FDA Drug Safety Communication
Invirase (Saquinavir) Labels Now Contain Updated Risk Information on Abnormal Heart Rhythms
October 21, 2010
The U.S. Food and Drug Administration is notifying the public that new risk information has been added to the label of the antiviral drug Invirase (saquinavir), describing a potential change in the electrical activity of the heart when Invirase is used with another antiviral medication, Norvir (ritonavir). Changes in the electrical activity of the heart may lead to abnormal heart rhythms.
In February 2010, FDA announced it was reviewing clinical trial data about a potentially serious effect on the heart from the use of Invirase in combination with Norvir.
This new risk information has been added to the Warnings and Precautions, Contraindications, and Clinical Pharmacology sections of the Invirase label. In addition, the FDA will require that a Medication Guide be given to patients when picking up a prescription for Invirase. The Medication Guide will include information on the risk of abnormal heart rhythms.
The medications Invirase and Norvir are given together to treat HIV infection. Norvir must be given at a low dose with Invirase in order to increase the level of Invirase in the body. This is a process known as 'boosting' and it lowers the daily number of Invirase capsules or tablets that a patient needs to take. Patients with HIV infection take several antiviral medications together to block replication of the virus in the body and help them live longer.
The potential changes to the electrical activity of the heart associated with Invirase/Norvir, known as prolonged QT or PR intervals, can be seen on an electrocardiogram (EKG). This new information was derived from a clinical study designed to study a drug's impact on the electrical activity of the heart. A prolonged QT interval can lead to a serious abnormal rhythm called torsades de pointes, which can be fatal. Torsades de pointes has been reported in patients taking Invirase with Norvir. A prolonged PR interval can lead to a serious abnormal rhythm called complete heart block. Complete heart block has been reported in patients taking Invirase with Norvir.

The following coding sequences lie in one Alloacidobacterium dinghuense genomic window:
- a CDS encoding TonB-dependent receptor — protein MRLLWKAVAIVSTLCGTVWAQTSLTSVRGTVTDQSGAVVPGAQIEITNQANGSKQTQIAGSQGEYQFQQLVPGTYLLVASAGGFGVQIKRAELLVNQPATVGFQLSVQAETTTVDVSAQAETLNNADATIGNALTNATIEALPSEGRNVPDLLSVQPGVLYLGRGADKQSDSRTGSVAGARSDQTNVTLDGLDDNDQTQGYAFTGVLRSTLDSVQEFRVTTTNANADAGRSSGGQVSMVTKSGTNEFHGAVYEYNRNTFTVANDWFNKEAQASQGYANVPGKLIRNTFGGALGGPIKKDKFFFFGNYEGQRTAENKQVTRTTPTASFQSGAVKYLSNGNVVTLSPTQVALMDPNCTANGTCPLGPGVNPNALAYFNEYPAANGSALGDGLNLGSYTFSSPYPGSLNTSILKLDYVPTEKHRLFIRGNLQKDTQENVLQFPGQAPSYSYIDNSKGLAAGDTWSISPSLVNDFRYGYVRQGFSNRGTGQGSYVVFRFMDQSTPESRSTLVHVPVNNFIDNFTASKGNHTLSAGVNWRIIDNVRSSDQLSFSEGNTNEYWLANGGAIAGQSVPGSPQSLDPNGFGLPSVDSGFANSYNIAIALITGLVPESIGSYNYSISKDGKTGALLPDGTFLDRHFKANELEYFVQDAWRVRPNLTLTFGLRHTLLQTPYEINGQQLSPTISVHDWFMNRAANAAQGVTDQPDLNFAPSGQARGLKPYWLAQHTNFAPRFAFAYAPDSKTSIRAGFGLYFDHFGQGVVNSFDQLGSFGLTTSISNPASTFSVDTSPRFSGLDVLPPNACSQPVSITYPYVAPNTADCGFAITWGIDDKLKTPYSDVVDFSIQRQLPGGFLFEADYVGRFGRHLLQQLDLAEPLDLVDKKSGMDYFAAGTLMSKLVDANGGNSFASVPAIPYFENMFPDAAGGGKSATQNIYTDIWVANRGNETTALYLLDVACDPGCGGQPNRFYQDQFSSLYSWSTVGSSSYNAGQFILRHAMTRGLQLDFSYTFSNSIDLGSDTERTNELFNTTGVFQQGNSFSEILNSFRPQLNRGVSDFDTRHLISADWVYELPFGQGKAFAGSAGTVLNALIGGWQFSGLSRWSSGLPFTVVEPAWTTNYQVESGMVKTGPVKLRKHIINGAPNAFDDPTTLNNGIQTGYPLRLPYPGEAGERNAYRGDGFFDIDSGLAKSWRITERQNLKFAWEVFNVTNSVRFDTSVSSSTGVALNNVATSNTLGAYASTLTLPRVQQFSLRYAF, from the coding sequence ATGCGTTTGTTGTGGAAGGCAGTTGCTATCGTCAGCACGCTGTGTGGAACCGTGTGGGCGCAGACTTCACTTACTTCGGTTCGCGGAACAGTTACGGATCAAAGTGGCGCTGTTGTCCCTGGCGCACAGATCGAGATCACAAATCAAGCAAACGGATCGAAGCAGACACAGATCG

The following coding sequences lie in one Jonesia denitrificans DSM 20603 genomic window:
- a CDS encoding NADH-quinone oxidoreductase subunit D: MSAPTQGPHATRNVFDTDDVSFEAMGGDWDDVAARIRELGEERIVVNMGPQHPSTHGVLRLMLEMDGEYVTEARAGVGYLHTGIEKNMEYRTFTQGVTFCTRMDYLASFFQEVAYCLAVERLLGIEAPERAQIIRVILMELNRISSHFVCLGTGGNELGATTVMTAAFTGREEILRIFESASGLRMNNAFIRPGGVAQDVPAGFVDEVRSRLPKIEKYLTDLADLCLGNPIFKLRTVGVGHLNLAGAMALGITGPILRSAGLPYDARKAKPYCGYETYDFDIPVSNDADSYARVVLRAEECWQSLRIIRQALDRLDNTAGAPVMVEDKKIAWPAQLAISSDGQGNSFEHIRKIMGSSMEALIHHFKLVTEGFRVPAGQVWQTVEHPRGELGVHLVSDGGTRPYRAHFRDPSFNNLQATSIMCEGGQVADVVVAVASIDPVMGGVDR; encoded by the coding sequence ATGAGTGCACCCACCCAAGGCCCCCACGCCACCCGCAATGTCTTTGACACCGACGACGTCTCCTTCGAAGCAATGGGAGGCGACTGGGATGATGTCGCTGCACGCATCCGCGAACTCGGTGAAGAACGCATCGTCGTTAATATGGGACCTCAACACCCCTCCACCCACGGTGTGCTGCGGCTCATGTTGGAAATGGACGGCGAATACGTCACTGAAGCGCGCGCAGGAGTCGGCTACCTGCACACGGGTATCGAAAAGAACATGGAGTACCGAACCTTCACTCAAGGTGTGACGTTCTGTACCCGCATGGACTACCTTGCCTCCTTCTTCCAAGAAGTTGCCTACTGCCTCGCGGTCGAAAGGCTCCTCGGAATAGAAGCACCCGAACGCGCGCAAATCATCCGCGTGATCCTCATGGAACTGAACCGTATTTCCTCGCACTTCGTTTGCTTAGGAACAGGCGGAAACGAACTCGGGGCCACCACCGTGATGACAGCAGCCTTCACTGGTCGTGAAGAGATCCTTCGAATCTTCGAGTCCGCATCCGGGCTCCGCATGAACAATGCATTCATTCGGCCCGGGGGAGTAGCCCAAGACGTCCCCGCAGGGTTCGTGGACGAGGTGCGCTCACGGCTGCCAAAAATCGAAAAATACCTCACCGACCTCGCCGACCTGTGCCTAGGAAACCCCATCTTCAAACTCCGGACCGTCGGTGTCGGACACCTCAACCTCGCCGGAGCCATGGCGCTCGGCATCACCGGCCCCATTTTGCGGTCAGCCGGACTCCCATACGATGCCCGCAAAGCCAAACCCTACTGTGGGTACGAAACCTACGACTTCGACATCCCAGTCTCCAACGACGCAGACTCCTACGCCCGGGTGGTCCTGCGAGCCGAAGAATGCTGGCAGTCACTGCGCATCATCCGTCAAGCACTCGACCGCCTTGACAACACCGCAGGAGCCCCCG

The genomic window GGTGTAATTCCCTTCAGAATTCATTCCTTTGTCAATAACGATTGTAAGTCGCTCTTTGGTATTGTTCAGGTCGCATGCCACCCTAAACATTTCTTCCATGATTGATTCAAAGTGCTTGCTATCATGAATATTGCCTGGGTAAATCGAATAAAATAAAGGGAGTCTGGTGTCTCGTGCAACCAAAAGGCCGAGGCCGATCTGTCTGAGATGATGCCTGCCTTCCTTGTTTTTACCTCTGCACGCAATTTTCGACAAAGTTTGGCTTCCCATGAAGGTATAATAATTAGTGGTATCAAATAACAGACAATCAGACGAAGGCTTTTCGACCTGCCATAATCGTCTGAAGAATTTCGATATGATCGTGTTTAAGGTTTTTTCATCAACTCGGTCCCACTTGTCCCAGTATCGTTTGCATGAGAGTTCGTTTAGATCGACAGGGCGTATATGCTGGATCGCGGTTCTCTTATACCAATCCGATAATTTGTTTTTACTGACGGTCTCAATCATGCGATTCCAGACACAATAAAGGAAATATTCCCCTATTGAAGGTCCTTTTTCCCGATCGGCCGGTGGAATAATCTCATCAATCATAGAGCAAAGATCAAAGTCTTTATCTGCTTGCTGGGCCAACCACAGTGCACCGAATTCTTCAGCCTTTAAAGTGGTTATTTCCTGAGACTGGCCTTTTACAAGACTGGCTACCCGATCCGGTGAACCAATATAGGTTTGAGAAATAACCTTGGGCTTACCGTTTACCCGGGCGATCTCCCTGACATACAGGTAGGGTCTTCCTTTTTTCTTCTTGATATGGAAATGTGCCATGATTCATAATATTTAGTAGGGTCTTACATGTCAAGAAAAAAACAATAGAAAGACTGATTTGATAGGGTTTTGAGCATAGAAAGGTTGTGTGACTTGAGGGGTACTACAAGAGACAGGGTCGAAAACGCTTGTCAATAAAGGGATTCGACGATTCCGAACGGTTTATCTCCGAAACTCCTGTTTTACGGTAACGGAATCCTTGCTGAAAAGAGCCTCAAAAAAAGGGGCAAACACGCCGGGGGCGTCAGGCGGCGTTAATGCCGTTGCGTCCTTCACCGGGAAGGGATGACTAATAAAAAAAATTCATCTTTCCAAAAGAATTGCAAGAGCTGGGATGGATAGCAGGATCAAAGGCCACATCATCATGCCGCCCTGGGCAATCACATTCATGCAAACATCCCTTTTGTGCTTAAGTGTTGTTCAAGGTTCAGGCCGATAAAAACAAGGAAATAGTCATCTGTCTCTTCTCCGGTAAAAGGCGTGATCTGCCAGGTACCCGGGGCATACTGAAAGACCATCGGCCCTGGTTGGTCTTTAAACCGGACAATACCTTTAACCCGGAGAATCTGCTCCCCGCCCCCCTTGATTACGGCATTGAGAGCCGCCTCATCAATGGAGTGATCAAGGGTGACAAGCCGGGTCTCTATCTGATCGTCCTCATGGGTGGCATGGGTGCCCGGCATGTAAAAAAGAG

Patients at particular risk are those with underlying heart conditions or those who have existing heart rate or rhythm problems. [See Data Summary.]
The FDA has evaluated data from a clinical study assessing the effects of Invirase/Norvir on the QT interval. The study-specific corrected QTc interval (QTcS) was evaluated in a randomized, placebo and active (moxifloxacin 400 mg once daily) controlled crossover study in 59 healthy adults, with electrocardiogram (EKG) measurements on Day 3. The maximum mean time-matched (95% upper confidence bound) differences in QTcS interval from placebo after baseline-correction were 18.9 (22.0) and 30.2 (33.4) msec for the approved dose of 1000/100 mg twice daily and a supratherapeutic dose of 1500/100 mg twice daily of Invirase/Norvir, respectively. There is a delayed effect between QTc interval change and drug concentrations, with the maximum placebo-adjusted baseline-corrected QTcS observed at about 12-20 hours post-dose. Although based on multiple cross-study comparisons, the Day 3 mean Cmax of Invirase/Norvir 1000/100 mg twice daily in this healthy volunteer study was estimated to be about 3-fold higher than the mean steady state Cmax observed with Invirase/Norvir 1000/100 mg twice daily in HIV-1 infected patients.
In the same study, PR interval prolongation of >200 msec was also observed in 40% and 47% of subjects receiving Invirase/Norvir 1000/100 mg twice daily and 1500/100 mg twice daily, respectively, on Day 3. Three subjects (3%) in the active control moxifloxacin arm and 5% in the placebo arm experienced PR prolongation of >200 msec. The maximum mean PR interval changes relative to the pre-dose baseline value were 25 msec and 34 msec in the two ritonavir-boosted INVIRASE treatment groups, 1000/100 mg twice daily and 1500/100 mg twice daily, respectively.
In summary, the data show that Invirase/Norvir may affect the electrical activity of the heart through prolongation of the PR or QT intervals which may result in abnormal heart rhythms. Due to this risk, the Warnings and Precautions, Contraindications, and Clinical Pharmacology sections of the Invirase label have been updated. Healthcare professionals should read the new changes to the Invirase label carefully if they are considering or currently prescribing Invirase to their patients. An EKG should be performed prior to initiation of treatment. Healthcare professionals should also consider whether ongoing EKG monitoring is appropriate for their patients and when it should be done.
This article was provided by U.S. Food and Drug Administration. Visit the FDA's website to find out more about their activities and publications.
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